The Lewis and Clark Expedition from May 1804 to September 1806 known as the Corps of Discovery Expedition, was the first American expedition to cross the western portion of the United States. It began in Pittsburgh, Pa, made its way westward, passed through the Continental Divide of the Americas to reach the Pacific coast; the Corps of Discovery was a selected group of US Army volunteers under the command of Captain Meriwether Lewis and his close friend Second Lieutenant William Clark. President Thomas Jefferson commissioned the expedition shortly after the Louisiana Purchase in 1803 to explore and to map the newly acquired territory, to find a practical route across the western half of the continent, to establish an American presence in this territory before Britain and other European powers tried to claim it; the campaign's secondary objectives were scientific and economic: to study the area's plants, animal life, geography, to establish trade with local American Indian tribes. The expedition returned to St. Louis to report its findings to Jefferson, with maps and journals in hand.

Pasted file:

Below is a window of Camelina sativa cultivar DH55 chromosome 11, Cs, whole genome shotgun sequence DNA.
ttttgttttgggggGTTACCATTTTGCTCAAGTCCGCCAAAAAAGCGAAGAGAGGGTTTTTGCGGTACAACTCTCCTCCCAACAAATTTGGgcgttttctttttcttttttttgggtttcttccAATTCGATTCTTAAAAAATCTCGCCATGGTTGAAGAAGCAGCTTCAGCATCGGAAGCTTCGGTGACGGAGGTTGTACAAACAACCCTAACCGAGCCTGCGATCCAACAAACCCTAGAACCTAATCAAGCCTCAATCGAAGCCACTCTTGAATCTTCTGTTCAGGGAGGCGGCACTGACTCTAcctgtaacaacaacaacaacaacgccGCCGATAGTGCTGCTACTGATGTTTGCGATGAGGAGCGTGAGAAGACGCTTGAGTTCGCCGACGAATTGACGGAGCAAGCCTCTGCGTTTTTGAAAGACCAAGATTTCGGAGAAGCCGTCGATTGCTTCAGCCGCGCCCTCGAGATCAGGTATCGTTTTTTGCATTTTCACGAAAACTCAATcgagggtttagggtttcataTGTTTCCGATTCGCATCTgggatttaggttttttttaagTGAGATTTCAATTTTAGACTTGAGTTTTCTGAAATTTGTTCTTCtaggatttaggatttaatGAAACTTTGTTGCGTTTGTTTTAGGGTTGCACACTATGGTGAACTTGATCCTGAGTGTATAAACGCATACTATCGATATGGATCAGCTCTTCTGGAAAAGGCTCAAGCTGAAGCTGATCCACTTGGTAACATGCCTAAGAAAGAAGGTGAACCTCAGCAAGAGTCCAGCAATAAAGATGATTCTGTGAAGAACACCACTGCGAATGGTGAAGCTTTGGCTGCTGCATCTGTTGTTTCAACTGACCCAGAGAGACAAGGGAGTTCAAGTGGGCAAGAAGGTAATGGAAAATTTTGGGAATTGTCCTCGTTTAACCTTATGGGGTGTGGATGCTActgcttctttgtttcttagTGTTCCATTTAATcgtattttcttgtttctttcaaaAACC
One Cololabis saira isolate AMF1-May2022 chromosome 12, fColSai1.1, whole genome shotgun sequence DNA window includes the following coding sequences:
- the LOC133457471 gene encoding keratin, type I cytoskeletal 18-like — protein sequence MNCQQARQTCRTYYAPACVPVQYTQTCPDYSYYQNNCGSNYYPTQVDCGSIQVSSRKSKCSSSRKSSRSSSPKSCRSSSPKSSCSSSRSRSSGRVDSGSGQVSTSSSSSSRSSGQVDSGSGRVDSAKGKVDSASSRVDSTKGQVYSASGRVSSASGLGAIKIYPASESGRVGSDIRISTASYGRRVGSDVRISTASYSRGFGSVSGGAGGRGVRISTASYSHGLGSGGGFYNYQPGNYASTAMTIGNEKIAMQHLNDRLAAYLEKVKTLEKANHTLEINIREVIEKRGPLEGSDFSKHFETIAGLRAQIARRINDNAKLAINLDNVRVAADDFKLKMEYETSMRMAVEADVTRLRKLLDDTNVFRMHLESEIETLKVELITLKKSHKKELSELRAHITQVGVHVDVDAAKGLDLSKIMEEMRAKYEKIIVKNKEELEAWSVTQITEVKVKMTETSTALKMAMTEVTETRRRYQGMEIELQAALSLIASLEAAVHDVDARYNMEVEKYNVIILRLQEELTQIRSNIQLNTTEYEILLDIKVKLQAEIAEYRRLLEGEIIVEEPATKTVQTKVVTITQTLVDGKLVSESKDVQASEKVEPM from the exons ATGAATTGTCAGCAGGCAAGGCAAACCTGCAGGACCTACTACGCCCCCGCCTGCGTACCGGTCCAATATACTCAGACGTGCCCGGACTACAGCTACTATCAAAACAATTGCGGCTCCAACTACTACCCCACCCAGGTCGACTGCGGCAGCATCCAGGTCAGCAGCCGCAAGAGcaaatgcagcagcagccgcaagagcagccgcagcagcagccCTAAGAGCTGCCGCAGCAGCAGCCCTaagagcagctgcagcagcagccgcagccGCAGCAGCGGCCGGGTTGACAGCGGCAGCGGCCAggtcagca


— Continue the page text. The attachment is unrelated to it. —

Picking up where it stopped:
One of Thomas Jefferson's goals was to find "the most direct and practicable water communication across this continent, for the purposes of commerce." He placed special importance on declaring US sovereignty over the land occupied by the many different Indian tribes along the Missouri River, getting an accurate sense of the resources in the completed Louisiana Purchase. The expedition made notable contributions to science, but scientific research was not the main goal of the mission. During the 19th century, references to Lewis and Clark "scarcely appeared" in history books during the United States Centennial in 1876, the expedition was forgotten. Lewis and Clark began to gain attention around the start of the 20th century. Both the 1904 Louisiana Purchase Exposition in St. Louis and the 1905 Lewis and Clark Centennial Exposition in Portland, Oregon showcased them as American pioneers. However, the story remained shallow until mid-century as a celebration of US conquest and personal adventures, but more the expedition has been more researched.